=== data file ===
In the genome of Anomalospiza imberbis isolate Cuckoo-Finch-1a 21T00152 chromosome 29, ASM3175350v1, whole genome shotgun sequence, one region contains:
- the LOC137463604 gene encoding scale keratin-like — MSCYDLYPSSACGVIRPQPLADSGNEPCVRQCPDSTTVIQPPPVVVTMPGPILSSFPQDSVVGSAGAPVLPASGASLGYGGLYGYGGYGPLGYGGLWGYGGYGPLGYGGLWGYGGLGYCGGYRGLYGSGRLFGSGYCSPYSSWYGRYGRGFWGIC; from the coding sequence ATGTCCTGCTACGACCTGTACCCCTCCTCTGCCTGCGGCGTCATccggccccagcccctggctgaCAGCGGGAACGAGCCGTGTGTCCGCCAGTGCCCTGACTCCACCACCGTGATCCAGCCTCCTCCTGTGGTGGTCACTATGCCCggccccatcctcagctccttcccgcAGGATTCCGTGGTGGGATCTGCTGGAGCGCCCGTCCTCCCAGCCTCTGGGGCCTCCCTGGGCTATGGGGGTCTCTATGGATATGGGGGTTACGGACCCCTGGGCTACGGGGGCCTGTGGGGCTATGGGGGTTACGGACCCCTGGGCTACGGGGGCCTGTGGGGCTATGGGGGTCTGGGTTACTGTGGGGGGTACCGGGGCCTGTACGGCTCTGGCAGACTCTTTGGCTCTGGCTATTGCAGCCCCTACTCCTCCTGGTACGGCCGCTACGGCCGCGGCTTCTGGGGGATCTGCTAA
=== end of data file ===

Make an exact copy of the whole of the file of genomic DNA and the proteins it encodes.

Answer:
In the genome of Anomalospiza imberbis isolate Cuckoo-Finch-1a 21T00152 chromosome 29, ASM3175350v1, whole genome shotgun sequence, one region contains:
- the LOC137463604 gene encoding scale keratin-like — MSCYDLYPSSACGVIRPQPLADSGNEPCVRQCPDSTTVIQPPPVVVTMPGPILSSFPQDSVVGSAGAPVLPASGASLGYGGLYGYGGYGPLGYGGLWGYGGYGPLGYGGLWGYGGLGYCGGYRGLYGSGRLFGSGYCSPYSSWYGRYGRGFWGIC; from the coding sequence ATGTCCTGCTACGACCTGTACCCCTCCTCTGCCTGCGGCGTCATccggccccagcccctggctgaCAGCGGGAACGAGCCGTGTGTCCGCCAGTGCCCTGACTCCACCACCGTGATCCAGCCTCCTCCTGTGGTGGTCACTATGCCCggccccatcctcagctccttcccgcAGGATTCCGTGGTGGGATCTGCTGGAGCGCCCGTCCTCCCAGCCTCTGGGGCCTCCCTGGGCTATGGGGGTCTCTATGGATATGGGGGTTACGGACCCCTGGGCTACGGGGGCCTGTGGGGCTATGGGGGTTACGGACCCCTGGGCTACGGGGGCCTGTGGGGCTATGGGGGTCTGGGTTACTGTGGGGGGTACCGGGGCCTGTACGGCTCTGGCAGACTCTTTGGCTCTGGCTATTGCAGCCCCTACTCCTCCTGGTACGGCCGCTACGGCCGCGGCTTCTGGGGGATCTGCTAA